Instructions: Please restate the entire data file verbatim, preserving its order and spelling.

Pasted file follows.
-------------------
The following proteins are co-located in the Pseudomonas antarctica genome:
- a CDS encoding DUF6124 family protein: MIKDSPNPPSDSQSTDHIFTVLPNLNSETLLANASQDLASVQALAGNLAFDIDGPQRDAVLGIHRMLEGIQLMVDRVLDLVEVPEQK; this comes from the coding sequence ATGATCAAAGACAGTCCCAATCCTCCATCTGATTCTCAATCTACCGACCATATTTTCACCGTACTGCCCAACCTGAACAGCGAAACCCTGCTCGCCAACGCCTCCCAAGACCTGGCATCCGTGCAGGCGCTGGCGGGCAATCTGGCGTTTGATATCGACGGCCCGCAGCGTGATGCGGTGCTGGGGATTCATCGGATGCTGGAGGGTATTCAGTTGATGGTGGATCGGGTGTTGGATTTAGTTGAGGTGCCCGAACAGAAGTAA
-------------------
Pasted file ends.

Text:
The following proteins are co-located in the Pseudomonas antarctica genome:
- a CDS encoding DUF6124 family protein: MIKDSPNPPSDSQSTDHIFTVLPNLNSETLLANASQDLASVQALAGNLAFDIDGPQRDAVLGIHRMLEGIQLMVDRVLDLVEVPEQK; this comes from the coding sequence ATGATCAAAGACAGTCCCAATCCTCCATCTGATTCTCAATCTACCGACCATATTTTCACCGTACTGCCCAACCTGAACAGCGAAACCCTGCTCGCCAACGCCTCCCAAGACCTGGCATCCGTGCAGGCGCTGGCGGGCAATCTGGCGTTTGATATCGACGGCCCGCAGCGTGATGCGGTGCTGGGGATTCATCGGATGCTGGAGGGTATTCAGTTGATGGTGGATCGGGTGTTGGATTTAGTTGAGGTGCCCGAACAGAAGTAA